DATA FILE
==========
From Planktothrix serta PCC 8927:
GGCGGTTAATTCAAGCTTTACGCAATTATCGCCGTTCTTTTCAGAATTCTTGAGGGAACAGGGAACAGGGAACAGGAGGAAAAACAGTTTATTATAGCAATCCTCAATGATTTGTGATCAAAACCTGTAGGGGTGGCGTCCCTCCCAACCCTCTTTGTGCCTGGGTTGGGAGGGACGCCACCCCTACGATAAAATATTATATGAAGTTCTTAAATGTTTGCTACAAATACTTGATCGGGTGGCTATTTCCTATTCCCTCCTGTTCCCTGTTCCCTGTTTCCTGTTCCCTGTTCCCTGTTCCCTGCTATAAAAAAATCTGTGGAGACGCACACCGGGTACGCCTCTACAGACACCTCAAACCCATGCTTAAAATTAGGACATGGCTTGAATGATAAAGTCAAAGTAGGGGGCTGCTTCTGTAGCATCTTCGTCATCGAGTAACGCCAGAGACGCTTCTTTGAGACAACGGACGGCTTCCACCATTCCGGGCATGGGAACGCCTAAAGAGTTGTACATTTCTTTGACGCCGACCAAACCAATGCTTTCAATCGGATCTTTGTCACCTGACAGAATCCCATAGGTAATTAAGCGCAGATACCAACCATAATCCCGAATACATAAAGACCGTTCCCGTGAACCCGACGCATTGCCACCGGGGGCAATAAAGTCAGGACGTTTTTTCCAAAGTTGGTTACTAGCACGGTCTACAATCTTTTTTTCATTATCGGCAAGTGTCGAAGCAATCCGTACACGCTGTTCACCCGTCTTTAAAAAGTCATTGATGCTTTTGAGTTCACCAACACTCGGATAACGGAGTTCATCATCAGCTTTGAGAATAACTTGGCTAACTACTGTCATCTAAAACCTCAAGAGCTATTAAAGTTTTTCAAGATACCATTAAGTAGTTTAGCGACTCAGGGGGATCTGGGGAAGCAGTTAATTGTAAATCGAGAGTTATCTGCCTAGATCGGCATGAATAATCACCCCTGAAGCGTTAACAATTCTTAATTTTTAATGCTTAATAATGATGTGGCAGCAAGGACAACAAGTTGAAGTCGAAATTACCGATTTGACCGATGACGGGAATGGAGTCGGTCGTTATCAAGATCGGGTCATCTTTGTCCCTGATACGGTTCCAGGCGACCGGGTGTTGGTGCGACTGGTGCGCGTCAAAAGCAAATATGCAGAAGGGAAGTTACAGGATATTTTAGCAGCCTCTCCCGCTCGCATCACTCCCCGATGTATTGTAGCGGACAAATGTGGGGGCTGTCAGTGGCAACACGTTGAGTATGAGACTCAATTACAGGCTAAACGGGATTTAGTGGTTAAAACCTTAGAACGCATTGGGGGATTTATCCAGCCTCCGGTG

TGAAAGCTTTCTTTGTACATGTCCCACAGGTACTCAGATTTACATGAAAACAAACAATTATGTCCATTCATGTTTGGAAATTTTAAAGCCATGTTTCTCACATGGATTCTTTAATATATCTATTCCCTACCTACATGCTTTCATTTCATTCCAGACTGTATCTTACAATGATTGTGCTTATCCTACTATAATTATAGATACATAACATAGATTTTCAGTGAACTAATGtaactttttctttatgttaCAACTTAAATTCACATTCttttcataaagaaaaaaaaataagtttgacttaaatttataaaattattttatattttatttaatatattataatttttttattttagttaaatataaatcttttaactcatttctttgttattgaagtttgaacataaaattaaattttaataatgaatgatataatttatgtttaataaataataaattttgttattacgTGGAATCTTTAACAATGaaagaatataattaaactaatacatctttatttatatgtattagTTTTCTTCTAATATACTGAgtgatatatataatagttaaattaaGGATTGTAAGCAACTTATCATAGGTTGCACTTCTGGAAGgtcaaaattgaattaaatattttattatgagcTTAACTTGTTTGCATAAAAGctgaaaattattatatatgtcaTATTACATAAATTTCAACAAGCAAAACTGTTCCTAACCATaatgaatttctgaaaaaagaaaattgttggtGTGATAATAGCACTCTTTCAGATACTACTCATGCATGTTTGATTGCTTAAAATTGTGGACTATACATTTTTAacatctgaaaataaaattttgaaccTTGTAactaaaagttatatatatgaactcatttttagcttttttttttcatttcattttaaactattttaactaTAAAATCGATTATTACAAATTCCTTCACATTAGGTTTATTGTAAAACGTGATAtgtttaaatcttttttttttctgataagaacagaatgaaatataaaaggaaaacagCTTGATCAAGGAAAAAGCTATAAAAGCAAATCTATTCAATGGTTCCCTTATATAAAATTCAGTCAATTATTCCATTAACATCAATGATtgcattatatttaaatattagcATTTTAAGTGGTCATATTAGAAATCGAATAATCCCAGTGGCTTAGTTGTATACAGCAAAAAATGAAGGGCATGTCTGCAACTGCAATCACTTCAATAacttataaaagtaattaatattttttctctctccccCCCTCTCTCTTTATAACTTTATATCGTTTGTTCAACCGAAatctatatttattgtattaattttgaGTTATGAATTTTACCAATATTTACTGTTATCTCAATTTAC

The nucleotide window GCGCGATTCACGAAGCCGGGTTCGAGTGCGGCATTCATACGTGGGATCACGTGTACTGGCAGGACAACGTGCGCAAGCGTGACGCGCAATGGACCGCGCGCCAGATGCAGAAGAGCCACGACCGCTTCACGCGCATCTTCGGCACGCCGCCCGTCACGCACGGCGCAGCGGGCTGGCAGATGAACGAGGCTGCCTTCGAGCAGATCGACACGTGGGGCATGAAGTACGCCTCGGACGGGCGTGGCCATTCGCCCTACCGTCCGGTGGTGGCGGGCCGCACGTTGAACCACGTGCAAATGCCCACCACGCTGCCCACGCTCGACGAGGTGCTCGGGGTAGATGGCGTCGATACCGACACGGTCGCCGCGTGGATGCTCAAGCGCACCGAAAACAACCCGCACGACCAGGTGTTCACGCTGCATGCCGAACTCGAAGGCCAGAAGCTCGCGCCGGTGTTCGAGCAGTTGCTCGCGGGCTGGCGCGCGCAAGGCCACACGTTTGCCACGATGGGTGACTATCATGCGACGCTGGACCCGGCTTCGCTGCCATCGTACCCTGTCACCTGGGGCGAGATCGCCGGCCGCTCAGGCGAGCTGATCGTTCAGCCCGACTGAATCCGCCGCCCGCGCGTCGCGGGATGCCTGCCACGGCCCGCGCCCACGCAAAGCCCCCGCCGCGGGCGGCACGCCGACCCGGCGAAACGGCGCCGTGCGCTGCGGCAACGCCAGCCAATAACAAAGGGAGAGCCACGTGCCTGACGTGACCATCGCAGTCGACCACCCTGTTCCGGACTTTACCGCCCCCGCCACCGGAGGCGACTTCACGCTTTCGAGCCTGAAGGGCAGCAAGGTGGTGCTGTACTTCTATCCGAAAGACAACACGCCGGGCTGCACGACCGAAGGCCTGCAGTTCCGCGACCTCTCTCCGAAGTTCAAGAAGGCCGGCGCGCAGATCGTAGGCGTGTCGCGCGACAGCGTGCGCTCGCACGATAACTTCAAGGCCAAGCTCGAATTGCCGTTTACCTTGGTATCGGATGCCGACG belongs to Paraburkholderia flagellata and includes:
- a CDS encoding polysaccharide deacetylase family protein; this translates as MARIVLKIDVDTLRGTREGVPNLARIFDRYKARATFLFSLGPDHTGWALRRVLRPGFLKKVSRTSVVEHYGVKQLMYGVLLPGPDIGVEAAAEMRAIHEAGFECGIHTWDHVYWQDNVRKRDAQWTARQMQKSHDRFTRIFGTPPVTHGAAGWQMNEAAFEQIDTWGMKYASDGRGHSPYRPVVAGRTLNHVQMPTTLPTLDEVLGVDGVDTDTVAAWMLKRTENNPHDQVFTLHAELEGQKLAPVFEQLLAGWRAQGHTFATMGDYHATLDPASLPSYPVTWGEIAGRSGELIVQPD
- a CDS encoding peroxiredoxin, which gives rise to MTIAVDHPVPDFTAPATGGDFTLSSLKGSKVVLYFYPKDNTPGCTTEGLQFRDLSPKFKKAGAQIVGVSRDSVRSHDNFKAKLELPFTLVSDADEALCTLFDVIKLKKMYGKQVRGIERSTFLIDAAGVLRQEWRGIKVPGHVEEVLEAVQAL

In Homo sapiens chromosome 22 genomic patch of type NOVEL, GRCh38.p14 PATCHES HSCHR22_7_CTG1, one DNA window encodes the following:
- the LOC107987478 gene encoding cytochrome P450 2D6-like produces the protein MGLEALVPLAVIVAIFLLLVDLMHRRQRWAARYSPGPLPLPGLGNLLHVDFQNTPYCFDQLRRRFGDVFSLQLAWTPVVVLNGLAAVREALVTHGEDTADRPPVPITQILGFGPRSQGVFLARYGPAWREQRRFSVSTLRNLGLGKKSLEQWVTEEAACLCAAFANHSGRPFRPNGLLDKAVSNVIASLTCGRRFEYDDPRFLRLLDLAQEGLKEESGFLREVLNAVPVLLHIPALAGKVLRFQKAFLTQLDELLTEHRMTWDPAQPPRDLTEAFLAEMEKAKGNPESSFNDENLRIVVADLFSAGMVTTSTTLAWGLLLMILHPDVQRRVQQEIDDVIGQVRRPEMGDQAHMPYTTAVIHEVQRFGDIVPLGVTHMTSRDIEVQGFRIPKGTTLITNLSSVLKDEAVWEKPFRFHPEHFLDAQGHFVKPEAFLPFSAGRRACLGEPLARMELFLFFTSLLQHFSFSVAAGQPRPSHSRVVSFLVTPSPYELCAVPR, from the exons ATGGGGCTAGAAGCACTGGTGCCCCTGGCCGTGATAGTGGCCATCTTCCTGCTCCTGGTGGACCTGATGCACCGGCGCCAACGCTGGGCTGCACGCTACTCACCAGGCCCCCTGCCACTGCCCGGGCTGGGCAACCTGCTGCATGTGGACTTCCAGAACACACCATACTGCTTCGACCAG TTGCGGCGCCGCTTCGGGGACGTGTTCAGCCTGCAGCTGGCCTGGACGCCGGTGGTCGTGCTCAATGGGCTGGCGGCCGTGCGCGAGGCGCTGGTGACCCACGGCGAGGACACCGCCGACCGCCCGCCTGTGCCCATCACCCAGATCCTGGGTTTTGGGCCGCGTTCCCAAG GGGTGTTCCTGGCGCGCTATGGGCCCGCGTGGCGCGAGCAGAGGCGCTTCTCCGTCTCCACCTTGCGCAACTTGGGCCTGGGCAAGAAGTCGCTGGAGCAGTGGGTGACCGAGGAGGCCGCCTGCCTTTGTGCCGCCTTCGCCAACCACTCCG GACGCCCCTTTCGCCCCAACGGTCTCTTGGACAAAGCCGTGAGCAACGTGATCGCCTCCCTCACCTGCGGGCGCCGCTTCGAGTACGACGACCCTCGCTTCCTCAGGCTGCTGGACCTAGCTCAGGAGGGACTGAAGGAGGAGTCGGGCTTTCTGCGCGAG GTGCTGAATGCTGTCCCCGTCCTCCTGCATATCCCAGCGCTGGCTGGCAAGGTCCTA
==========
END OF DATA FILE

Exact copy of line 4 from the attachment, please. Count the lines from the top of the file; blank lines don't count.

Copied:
The nucleotide window GCGCGATTCACGAAGCCGGGTTCGAGTGCGGCATTCATACGTGGGATCACGTGTACTGGCAGGACAACGTGCGCAAGCGTGACGCGCAATGGACCGCGCGCCAGATGCAGAAGAGCCACGACCGCTTCACGCGCATCTTCGGCACGCCGCCCGTCACGCACGGCGCAGCGGGCTGGCAGATGAACGAGGCTGCCTTCGAGCAGATCGACACGTGGGGCATGAAGTACGCCTCGGACGGGCGTGGCCATTCGCCCTACCGTCCGGTGGTGGCGGGCCGCACGTTGAACCACGTGCAAATGCCCACCACGCTGCCCACGCTCGACGAGGTGCTCGGGGTAGATGGCGTCGATACCGACACGGTCGCCGCGTGGATGCTCAAGCGCACCGAAAACAACCCGCACGACCAGGTGTTCACGCTGCATGCCGAACTCGAAGGCCAGAAGCTCGCGCCGGTGTTCGAGCAGTTGCTCGCGGGCTGGCGCGCGCAAGGCCACACGTTTGCCACGATGGGTGACTATCATGCGACGCTGGACCCGGCTTCGCTGCCATCGTACCCTGTCACCTGGGGCGAGATCGCCGGCCGCTCAGGCGAGCTGATCGTTCAGCCCGACTGAATCCGCCGCCCGCGCGTCGCGGGATGCCTGCCACGGCCCGCGCCCACGCAAAGCCCCCGCCGCGGGCGGCACGCCGACCCGGCGAAACGGCGCCGTGCGCTGCGGCAACGCCAGCCAATAACAAAGGGAGAGCCACGTGCCTGACGTGACCATCGCAGTCGACCACCCTGTTCCGGACTTTACCGCCCCCGCCACCGGAGGCGACTTCACGCTTTCGAGCCTGAAGGGCAGCAAGGTGGTGCTGTACTTCTATCCGAAAGACAACACGCCGGGCTGCACGACCGAAGGCCTGCAGTTCCGCGACCTCTCTCCGAAGTTCAAGAAGGCCGGCGCGCAGATCGTAGGCGTGTCGCGCGACAGCGTGCGCTCGCACGATAACTTCAAGGCCAAGCTCGAATTGCCGTTTACCTTGGTATCGGATGCCGACG belongs to Paraburkholderia flagellata and includes: